NIGEL GELL was one of the very few officers in the Second World War to be awarded the Military Cross twice, in each case for outstanding bravery when clearing minefields as a Royal Engineer, the first while attached to the Eighth Army in North Africa, the second in the Low Countries later in the war. Subsequently he became a building conservationist and one of the founding fathers of the Bath Preservation Trust.
He was born in 1918 to a family with long military and imperial traditions and after school at Wellington College he attended the Royal Military Academy at Woolwich, where he studied Engineering. He was commissioned into the Corps of Royal Engineers as a second lieutenant in 1938, and found himself involved with the government research programme into the experimental use of petroleum-based substances in warfare under Geoffrey Lloyd and his team. As soon as war broke out, he was, at the age of 21, put in charge of this work on the Kent coastal defences.
After Dunkirk he was posted to the Eighth Army in North Africa, and began the construction of a 30- mile-long water pipeline from Tobruk to the Free French troops, then took charge of a field company clearing gaps in enemy minefields near El Wiska, with the rank of acting major. It was here that he won his first Military Cross, in 1942, showing coolness and courage under enemy fire while opening up a line for the Allied advance.
He commanded 246 Field Company of the Sappers for four months during 1944, and won his second MC for outstanding bravery during the crossing of Molen Beck while personally clearing minefields under heavy enemy fire, and was also involved in a leading role in many other actions. After being wounded, he continued as a staff officer for the rest of the war, and its aftermath, until eventually being invalided out of the Sappers in 1951.
With his background and temperament, he found the transition to civilian life difficult, as somebody who needed a good cause to fight, but he found one in resisting what is now called the Sack of Bath. In the late Fifties and early Sixties the city suffered quick-money property development and streets of smaller houses from the Georgian period were being bulldozed.
Despite outward similarities to the legendary Sir Herbert Gusset in Private Eye, Gell having a notably military bearing, a gimlet eye, clipped manner of speech, and a real problem of names escaping him, the property sharks and others who were attempting to ruin Bath at the time found they had met a formidable opponent. He was a trustee of the Bath Preservation Trust from its foundation in 1966, and with a small group of fellow activists was instrumental in turning the organisation into one of the most powerful conservation bodies in Britain. That Bath has now become the only Unesco-recognised World Heritage City in Britain is a tribute to the efforts of Nigel Gell and his fellow campaigners.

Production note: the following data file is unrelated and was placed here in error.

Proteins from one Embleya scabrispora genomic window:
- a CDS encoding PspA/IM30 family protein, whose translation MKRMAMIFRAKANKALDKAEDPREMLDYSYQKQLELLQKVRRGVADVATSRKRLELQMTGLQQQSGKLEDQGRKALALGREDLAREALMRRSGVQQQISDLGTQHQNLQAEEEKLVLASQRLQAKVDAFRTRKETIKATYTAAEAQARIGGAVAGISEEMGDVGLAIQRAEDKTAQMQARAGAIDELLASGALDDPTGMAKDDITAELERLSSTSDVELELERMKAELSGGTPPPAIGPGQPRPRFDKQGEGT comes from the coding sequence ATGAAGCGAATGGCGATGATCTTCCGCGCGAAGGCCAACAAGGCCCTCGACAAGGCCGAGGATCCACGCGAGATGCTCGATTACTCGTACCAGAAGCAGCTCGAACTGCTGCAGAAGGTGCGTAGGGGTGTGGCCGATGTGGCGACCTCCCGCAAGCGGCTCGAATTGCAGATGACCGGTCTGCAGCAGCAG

To build the kind of coalition needed to save Bath was not an easy task, and Gell was not someone to suffer fools, but despite his stereotyped background and appearance he had a marvellous knack of getting on with almost everybody. He believed that the poorer sections of the community in Bath had as much right to have their heritage preserved, and to enjoy living in the artisan's quarters, as the grander residents in The Circus or Royal Crescent. And as an engineer he understood better than most how the poorer sections of the city, such as Walcot, had concealed some of the worst slum housing conditions in the west of England behind their Georgian facades, and how the failure to do enough to improve them after the war had led to demands for the demolition of the properties and wholesale redevelopment.
In his old age he was a marvellous ambassador for the city, installed at exactly the same time each evening in the bar of the Lansdown Grove Arms with a glass of white wine and a pink tonic, immaculately dressed, answering endless local queries from visitors of every nationality. Bath owes him a great deal and will be a much poorer place without him, as will the correspondence columns of the Bath Chronicle, where he was never slow to point out what he considered to be the erroneous views of others, in particular the city planning committee.
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